The Australian Dietary Guidelines recommend we eat 30 grams (1 ounce) of nuts – a small handful – each day. But many of us know nuts are high in calories and fat.
So should we be eating nuts or will they make us gain weight?
In short, the answer is yes, we should eat them, and no, they won't make us gain weight if eaten in moderate amounts. The fats in nuts are mostly the "good" fats.
And aside from that, our bodies don't actually absorb all the fat found in nuts. But we do absorb the nutrients they provide.
Dietary fat: friend or foe?
Nuts do contain fat, and the amount of fat varies between nut types. For example, a 30g serving of raw cashews or pistachios contains around 15g of fat (0.5 ounces), whereas the same amount of raw macadamias contains around 22g of fat (0.7 ounces).
There are different kinds of fats in our diet and some are better for us than others. Nuts contain mainly monounsaturated and polyunsaturated fats.
These types of fats are known as "good fats". They can help lower cholesterol when we eat them in place of saturated fats.
The type of fats present varies between nuts. For example, walnuts are rich in polyunsaturated fats, whereas other types of nuts such as hazelnuts and macadamias have more monounsaturated fat.
What the evidence says
Even if the type of fat in nuts is good for us, they are still high in fat and calories. But this doesn't mean we should be avoiding them to manage our weight.
Studies that looked at people's eating habits and body weight over a long period have found people who regularly eat nuts tend to gain less weight over time than people who don't.
We see a similar pattern in clinical studies that asked people to include nuts in their diets and then looked at the effects on body weight.
A review of more than 30 studies examined the effects of eating nuts on body weight. It did not find people who ate nuts had increased their body weight, body mass index (BMI), or waist circumference, compared to a control group of people who did not eat nuts.
In fact, one study found that when people ate a pattern of food aimed at weight loss, the group of people who ate nuts lost more body fat than those who didn't eat nuts.
Let's nut this out
There are several possible explanations for why eating nuts doesn't seem to lead to weight gain.
We don't absorb all of the fat in nuts: The fat in nuts is stored in the nut's cell walls, which don't easily break down during digestion. As a result, when we eat nuts, we don't absorb all of the fat. Some of the fat instead is passed out in our faeces. The amount of calories we absorb from eating nuts might be between 5 percent and 30 percent less that what we had previously thought.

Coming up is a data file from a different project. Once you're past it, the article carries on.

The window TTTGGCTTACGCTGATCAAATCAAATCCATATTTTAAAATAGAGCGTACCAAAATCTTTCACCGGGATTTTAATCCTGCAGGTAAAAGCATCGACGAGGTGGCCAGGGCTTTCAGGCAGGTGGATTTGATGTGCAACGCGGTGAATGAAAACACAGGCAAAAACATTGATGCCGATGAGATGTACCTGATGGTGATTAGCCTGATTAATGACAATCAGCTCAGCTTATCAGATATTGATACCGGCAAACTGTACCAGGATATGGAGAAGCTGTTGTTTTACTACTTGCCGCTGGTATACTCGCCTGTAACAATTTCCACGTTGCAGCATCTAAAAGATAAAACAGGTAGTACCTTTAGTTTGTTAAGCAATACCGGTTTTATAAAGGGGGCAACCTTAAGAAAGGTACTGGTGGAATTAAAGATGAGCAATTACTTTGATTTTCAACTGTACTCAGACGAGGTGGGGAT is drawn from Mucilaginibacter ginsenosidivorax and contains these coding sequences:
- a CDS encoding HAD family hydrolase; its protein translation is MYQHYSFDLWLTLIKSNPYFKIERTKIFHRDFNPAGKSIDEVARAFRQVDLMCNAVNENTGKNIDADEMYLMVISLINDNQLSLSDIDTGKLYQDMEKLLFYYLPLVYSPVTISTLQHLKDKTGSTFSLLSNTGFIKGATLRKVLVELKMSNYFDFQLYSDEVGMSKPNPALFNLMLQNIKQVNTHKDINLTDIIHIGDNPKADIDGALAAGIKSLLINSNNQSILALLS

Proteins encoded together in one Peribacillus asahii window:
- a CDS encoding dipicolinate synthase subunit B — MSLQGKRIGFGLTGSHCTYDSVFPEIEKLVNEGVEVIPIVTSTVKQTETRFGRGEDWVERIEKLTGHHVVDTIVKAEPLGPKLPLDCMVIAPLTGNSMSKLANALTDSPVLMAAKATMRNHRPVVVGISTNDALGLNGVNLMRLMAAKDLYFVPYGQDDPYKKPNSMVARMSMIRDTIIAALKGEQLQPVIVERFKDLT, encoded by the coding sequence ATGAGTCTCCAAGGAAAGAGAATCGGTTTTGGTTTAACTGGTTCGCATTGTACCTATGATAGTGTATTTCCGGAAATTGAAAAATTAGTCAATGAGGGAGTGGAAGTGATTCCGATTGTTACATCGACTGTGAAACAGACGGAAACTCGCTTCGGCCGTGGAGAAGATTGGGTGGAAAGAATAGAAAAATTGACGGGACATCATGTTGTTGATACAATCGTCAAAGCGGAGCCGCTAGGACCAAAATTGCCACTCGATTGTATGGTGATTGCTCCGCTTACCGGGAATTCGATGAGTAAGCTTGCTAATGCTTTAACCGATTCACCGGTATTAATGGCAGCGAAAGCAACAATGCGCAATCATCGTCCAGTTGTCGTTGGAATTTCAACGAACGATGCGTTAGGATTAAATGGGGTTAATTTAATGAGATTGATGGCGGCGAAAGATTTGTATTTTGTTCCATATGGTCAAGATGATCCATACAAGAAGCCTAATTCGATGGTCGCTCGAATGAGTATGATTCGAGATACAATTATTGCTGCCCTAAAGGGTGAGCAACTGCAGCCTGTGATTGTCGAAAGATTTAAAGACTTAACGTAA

Nuts increase the amount of calories we burn: Not only do we not absorb all the calories in nuts, but eating nuts may also increase the amount of energy and fat we burn. It's thought this may partially be explained by the protein and unsaturated fats in nuts, although we don't yet know exactly how this occurs. Increases in the number of calories burnt can help us maintain or lose weight.
Nuts help us feel full for longer: As well as fat, nuts are rich in protein and fibre. So, nuts help to keep us feeling full after we eat them, meaning we're likely to eat less at later meals. Recent studies have also suggested providing people with nuts helps improve the overall quality of the types of foods they eat. This may be because nuts replace "junk foods" as snacks.
People who eat nuts have healthier lifestyles in general: We can't rule out the idea that eating nuts is just a sign of a healthier lifestyle. However, randomised controlled trials, which can control for lifestyle factors like eating habits, still find no negative effect on body weight when people eat nuts. This means the favourable effects of nuts are not just the result of nut eaters having healthier lifestyles – the nuts themselves play a role.
Overall, the evidence suggests nuts are a healthy snack that can provide us with many of the nutrients our bodies need. We can confidently include the recommended 30g of nuts a day in a healthy diet, without worrying about the effect they will have on our waistlines.
Elizabeth Neale, Career Development Fellow (Lecturer), University of Wollongong; Sze-Yen Tan, Senior Lecturer in Nutrition Science, Institute for Physical Activity and Nutrition (IPAN), School of Exercise and Nutrition Sciences, Deakin University, and Yasmine Probst, Senior lecturer, School of Medicine, University of Wollongong.
This article is republished from The Conversation under a Creative Commons license. Read the original article.